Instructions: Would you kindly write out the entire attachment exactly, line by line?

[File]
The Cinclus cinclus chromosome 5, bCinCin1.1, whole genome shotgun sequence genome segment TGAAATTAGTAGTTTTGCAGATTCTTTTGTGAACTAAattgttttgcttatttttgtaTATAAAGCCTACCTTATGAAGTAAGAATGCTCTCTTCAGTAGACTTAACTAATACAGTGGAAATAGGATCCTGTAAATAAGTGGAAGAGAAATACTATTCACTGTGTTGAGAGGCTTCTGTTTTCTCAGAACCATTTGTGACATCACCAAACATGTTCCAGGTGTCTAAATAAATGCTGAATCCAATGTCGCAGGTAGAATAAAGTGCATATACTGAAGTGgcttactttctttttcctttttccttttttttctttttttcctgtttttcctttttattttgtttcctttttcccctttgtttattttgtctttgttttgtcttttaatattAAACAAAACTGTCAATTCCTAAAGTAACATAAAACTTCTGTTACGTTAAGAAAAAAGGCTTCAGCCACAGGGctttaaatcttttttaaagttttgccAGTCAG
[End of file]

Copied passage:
The Cinclus cinclus chromosome 5, bCinCin1.1, whole genome shotgun sequence genome segment TGAAATTAGTAGTTTTGCAGATTCTTTTGTGAACTAAattgttttgcttatttttgtaTATAAAGCCTACCTTATGAAGTAAGAATGCTCTCTTCAGTAGACTTAACTAATACAGTGGAAATAGGATCCTGTAAATAAGTGGAAGAGAAATACTATTCACTGTGTTGAGAGGCTTCTGTTTTCTCAGAACCATTTGTGACATCACCAAACATGTTCCAGGTGTCTAAATAAATGCTGAATCCAATGTCGCAGGTAGAATAAAGTGCATATACTGAAGTGgcttactttctttttcctttttccttttttttctttttttcctgtttttcctttttattttgtttcctttttcccctttgtttattttgtctttgttttgtcttttaatattAAACAAAACTGTCAATTCCTAAAGTAACATAAAACTTCTGTTACGTTAAGAAAAAAGGCTTCAGCCACAGGGctttaaatcttttttaaagttttgccAGTCAG